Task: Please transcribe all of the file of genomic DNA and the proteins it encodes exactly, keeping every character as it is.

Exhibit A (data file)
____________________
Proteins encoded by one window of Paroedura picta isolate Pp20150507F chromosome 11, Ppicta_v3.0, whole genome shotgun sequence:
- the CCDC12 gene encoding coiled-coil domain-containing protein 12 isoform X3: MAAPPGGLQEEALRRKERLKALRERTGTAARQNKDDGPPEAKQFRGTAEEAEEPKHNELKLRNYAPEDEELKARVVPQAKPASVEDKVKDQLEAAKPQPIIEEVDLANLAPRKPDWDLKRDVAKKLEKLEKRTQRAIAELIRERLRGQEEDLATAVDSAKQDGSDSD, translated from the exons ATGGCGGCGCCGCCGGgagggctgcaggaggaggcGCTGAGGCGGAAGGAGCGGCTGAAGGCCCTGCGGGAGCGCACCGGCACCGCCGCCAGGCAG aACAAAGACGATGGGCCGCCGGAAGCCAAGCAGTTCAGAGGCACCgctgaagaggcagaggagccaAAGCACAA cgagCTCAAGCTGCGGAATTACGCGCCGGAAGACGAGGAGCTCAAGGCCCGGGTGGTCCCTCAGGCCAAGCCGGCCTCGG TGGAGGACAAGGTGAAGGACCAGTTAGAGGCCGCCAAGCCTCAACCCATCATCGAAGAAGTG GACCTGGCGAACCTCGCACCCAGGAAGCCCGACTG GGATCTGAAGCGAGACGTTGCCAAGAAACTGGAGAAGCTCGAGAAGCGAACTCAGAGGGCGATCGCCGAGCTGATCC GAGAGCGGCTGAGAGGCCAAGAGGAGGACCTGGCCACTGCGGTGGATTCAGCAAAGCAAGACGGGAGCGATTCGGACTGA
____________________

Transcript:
Proteins encoded by one window of Paroedura picta isolate Pp20150507F chromosome 11, Ppicta_v3.0, whole genome shotgun sequence:
- the CCDC12 gene encoding coiled-coil domain-containing protein 12 isoform X3: MAAPPGGLQEEALRRKERLKALRERTGTAARQNKDDGPPEAKQFRGTAEEAEEPKHNELKLRNYAPEDEELKARVVPQAKPASVEDKVKDQLEAAKPQPIIEEVDLANLAPRKPDWDLKRDVAKKLEKLEKRTQRAIAELIRERLRGQEEDLATAVDSAKQDGSDSD, translated from the exons ATGGCGGCGCCGCCGGgagggctgcaggaggaggcGCTGAGGCGGAAGGAGCGGCTGAAGGCCCTGCGGGAGCGCACCGGCACCGCCGCCAGGCAG aACAAAGACGATGGGCCGCCGGAAGCCAAGCAGTTCAGAGGCACCgctgaagaggcagaggagccaAAGCACAA cgagCTCAAGCTGCGGAATTACGCGCCGGAAGACGAGGAGCTCAAGGCCCGGGTGGTCCCTCAGGCCAAGCCGGCCTCGG TGGAGGACAAGGTGAAGGACCAGTTAGAGGCCGCCAAGCCTCAACCCATCATCGAAGAAGTG GACCTGGCGAACCTCGCACCCAGGAAGCCCGACTG GGATCTGAAGCGAGACGTTGCCAAGAAACTGGAGAAGCTCGAGAAGCGAACTCAGAGGGCGATCGCCGAGCTGATCC GAGAGCGGCTGAGAGGCCAAGAGGAGGACCTGGCCACTGCGGTGGATTCAGCAAAGCAAGACGGGAGCGATTCGGACTGA